Walter Camenisch Jr. W’46, Lansdale, Pa., a retired fundraising consultant; July 27. Before establishing his own firm in 1985, he worked in direct-mail advertising and was president of the John F. Rich consulting company. He had taught at Penn and at Villanova University. During World War II he served in the US Army in Europe and received a Purple Heart. An endowed scholarship in his family’s name has been established at Penn’s School of Nursing. One of his daughters is Dr. Nancy C. Tkacs Nu’75 GNu’77, an associate professor of nursing at Penn; her husband is William M. Tkacs Nu’74, and one of their daughters is Jessica Tkacs Way Nu’99.
Ramon Garfinkel C’46, Philadelphia, Nov. 23.
Mary E. Vogdes Haines Ed’46, Gladwyne, Pa., a retired elementary teacher; Oct. 22.
Dorothy Petty Kitchen NTS’46, Erdenheim, Pa., a former nurse who had worked at the University; Nov. 6.
Cora Wiley McCrabb Ed’46 GEd’48, Glen Mills, Pa., a former high-school librarian; Aug. 26.
Dr. Leonard Casser M’47, Lafayette, N.J., June 14, 2008.
John H. Clark Jr. C’48 L’51, Wallingford, Pa., an attorney; Dec. 4. During the Korean War he served in the JAG Corp of the US Air Force Reserve; he attained the rank of major.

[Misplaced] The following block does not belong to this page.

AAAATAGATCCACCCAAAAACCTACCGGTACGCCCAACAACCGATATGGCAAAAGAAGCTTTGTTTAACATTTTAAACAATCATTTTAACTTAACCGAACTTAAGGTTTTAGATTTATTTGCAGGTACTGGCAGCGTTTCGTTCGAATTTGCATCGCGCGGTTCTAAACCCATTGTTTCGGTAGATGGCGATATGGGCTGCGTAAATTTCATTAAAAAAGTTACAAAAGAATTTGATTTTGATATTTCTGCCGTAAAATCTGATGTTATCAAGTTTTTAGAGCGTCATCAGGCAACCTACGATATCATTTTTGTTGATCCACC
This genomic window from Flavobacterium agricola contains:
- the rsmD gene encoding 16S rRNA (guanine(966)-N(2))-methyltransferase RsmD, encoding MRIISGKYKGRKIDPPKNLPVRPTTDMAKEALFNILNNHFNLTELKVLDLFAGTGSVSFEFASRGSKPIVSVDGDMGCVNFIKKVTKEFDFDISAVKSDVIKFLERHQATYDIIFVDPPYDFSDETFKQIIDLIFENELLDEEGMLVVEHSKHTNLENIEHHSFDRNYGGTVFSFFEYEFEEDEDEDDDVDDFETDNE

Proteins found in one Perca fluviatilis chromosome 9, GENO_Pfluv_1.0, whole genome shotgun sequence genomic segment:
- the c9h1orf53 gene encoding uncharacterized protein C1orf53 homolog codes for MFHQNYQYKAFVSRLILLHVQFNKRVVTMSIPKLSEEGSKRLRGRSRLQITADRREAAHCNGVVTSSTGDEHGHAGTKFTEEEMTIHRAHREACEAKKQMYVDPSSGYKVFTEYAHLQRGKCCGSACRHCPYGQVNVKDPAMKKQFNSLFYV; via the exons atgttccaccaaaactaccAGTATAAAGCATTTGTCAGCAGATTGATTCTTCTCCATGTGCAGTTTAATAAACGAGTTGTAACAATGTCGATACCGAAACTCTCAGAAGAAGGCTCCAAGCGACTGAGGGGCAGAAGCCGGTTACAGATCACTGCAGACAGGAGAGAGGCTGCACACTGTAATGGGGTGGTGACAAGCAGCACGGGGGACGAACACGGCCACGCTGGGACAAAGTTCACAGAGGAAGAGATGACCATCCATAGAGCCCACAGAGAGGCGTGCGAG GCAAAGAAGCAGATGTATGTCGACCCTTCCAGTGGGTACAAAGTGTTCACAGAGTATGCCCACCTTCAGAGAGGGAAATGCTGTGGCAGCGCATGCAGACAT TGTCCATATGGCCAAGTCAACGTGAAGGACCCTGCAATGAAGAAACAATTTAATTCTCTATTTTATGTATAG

John W. Herbert W’48, Oakwood, Ohio, retired senior vice president of the Mead Corp., the paper manufacturer; Nov. 17. In 1990 he was honored by the paper industry as “Man of the Year.” At Penn he was a member of Psi Upsilon fraternity.
Rev. Louis B. King W’48, Bryn Athyn, Pa., former executive bishop of the General Church and chancellor of the Academy of the New Church (Swedenborgian); June 21.
Dr. John F. Lynch Jr. GM’48, Wrightsville, Beach, N.C., a former clinical associate professor of pediatrics at the University of North Carolina; Nov. 16.
John N. Membrino W’48, West Chester, Pa., retired manager of packaging engineering for Scott Paper Co.; Oct. 19.
Dr. Philip L. Rizzo C’48 Gr’59, Germantown, Md., emeritus professor of literature and linguistics at Wilkes University in Pennsylvania; Nov. 21.
Dr. Frank J. Toland G’48, Tuskegee, Ala., emeritus professor and chair of history at the Tuskegee Institute; Sept. 12.
Venlo J. Wolfsohn W’48, Bethesda, Md., a longtime freelance motor- sports writer for The Washington Post; Nov. 13.
Robert M. Grebe C’49, Cortlandt Manor, N.Y., retired senior vice president of the Television Bureau of Advertising; Oct. 24. During World War II he served with the US Navy in the South Pacific.
G. Wayne Helman III Ed’49 GEd’53, Perkasie, Pa., retired athletic director at Pennridge High School; Oct. 21.
Maj. Ronald T. Sebold C’49, Oxford, UK, Aug. 28.
Woodrow B. Sigley GEE’49, Gainesville, Fla., a retired US Army colonel; Jan. 23.
Stanley H. Zeyher ME’49, Haddonfield, N.J., a former engineer and patent attorney for Ford Motor Co. and Atlantic Richfield; March 14, 2010. He served in the US Army in World War II.